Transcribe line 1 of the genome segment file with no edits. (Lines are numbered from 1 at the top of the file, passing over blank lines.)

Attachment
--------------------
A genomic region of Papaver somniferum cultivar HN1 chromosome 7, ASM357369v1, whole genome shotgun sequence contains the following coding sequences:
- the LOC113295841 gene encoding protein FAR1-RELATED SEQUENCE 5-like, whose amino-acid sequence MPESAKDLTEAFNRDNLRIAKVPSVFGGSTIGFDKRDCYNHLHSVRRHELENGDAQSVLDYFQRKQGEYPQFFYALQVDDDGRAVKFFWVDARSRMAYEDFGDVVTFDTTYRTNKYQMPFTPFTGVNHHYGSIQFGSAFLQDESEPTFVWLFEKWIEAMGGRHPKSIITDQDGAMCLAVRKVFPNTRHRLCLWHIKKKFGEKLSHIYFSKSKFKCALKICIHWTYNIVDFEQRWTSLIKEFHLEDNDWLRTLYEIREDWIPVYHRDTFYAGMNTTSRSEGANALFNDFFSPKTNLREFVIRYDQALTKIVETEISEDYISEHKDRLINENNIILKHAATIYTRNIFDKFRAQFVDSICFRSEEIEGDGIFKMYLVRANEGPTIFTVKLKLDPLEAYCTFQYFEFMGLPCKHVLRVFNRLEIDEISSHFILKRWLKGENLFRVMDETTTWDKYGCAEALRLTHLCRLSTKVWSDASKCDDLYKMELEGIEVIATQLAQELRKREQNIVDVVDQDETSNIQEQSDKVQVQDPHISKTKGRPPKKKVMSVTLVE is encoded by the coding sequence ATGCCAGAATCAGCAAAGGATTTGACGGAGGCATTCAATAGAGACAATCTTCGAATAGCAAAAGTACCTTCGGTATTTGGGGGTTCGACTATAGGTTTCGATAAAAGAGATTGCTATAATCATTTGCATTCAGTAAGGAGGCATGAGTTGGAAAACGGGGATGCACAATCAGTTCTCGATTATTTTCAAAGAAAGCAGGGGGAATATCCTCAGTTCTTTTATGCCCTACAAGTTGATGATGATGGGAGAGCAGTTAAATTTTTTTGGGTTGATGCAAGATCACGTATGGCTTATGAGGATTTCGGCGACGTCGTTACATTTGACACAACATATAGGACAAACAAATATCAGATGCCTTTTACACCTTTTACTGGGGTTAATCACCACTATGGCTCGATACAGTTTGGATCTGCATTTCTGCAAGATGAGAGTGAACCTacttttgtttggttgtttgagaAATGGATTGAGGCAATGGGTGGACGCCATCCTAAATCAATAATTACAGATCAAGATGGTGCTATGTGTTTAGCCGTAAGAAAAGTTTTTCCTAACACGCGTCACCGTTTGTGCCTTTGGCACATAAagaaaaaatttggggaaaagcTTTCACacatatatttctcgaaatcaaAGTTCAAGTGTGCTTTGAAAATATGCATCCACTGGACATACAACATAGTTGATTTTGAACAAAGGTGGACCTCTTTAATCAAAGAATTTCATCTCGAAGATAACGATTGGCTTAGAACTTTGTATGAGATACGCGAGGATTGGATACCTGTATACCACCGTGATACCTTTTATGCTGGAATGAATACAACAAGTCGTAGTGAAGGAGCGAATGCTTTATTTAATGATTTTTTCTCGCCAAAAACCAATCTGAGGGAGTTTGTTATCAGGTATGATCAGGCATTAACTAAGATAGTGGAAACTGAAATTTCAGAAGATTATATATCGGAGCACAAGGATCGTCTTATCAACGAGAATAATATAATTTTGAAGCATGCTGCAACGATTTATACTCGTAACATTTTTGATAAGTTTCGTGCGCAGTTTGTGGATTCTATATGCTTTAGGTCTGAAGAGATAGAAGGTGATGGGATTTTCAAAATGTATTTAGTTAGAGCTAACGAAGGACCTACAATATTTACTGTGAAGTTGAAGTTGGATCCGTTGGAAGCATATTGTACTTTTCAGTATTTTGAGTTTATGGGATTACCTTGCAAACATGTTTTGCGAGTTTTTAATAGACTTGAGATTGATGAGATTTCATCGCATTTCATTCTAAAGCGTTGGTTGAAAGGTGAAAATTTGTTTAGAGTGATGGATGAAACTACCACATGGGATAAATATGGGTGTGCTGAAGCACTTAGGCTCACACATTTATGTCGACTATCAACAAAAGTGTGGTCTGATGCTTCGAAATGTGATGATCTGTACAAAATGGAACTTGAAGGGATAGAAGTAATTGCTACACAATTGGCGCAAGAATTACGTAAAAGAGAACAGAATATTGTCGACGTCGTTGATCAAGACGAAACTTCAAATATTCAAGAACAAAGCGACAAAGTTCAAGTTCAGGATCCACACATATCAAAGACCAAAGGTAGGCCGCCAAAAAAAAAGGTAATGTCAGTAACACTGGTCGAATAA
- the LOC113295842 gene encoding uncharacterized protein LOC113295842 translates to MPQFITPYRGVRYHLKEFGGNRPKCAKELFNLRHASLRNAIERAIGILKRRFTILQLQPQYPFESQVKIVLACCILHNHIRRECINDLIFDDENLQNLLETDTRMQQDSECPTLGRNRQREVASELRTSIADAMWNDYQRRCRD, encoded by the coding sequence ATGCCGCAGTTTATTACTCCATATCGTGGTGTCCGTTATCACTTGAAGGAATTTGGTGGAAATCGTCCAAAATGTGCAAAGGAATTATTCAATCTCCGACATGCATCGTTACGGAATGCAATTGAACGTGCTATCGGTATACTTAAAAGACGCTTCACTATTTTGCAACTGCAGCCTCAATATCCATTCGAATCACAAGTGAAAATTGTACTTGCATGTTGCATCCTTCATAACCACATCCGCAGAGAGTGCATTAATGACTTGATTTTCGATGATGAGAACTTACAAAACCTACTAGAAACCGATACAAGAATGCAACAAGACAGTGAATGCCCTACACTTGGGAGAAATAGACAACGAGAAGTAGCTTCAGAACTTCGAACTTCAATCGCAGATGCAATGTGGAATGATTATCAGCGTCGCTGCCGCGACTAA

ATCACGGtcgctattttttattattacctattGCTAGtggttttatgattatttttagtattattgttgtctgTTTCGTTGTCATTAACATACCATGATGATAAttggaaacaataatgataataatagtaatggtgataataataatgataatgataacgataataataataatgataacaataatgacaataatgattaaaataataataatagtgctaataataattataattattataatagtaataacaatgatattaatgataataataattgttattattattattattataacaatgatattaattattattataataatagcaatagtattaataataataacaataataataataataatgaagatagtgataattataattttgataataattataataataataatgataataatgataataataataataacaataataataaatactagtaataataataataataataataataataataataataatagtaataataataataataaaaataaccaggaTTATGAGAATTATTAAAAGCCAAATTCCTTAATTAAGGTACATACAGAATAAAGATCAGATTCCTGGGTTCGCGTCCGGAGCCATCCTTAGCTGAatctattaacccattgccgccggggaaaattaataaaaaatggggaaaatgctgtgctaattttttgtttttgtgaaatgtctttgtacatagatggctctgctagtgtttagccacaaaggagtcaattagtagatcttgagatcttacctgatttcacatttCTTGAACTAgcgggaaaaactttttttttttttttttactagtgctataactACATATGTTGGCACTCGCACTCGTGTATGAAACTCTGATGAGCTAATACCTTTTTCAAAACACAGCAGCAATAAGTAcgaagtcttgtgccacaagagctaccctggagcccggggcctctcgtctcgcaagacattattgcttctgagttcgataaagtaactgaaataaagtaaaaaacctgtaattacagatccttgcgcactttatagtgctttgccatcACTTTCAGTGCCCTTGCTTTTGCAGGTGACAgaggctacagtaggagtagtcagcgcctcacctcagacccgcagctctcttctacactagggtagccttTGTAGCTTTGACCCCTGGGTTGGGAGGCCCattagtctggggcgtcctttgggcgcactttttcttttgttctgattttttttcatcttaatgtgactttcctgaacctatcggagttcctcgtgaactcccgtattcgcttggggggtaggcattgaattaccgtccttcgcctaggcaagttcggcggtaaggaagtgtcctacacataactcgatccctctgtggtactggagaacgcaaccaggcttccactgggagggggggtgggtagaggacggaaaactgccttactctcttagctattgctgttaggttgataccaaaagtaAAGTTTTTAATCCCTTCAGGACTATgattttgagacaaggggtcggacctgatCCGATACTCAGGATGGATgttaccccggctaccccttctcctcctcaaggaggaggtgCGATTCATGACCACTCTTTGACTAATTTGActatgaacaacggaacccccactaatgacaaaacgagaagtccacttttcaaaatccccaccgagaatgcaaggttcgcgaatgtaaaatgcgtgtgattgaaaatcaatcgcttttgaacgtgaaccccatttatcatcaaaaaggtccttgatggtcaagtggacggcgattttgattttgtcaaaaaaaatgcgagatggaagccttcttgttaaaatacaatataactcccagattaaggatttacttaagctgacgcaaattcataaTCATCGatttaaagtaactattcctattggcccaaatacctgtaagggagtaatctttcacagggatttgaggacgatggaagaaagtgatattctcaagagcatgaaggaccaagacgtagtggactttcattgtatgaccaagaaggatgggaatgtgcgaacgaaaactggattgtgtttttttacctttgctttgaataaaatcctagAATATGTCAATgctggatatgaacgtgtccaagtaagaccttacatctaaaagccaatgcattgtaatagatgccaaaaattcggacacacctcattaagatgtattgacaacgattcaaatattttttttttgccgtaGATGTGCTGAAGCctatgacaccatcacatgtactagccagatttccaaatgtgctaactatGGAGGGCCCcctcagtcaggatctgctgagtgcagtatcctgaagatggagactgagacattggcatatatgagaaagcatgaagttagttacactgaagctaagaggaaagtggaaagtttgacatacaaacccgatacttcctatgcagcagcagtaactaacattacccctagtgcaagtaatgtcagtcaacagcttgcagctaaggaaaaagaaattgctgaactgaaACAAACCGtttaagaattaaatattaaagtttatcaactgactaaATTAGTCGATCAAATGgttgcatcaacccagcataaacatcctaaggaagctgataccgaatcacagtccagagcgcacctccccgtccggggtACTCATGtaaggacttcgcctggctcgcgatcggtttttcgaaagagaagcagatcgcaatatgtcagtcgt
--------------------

A genomic region of Papaver somniferum cultivar HN1 chromosome 7, ASM357369v1, whole genome shotgun sequence contains the following coding sequences: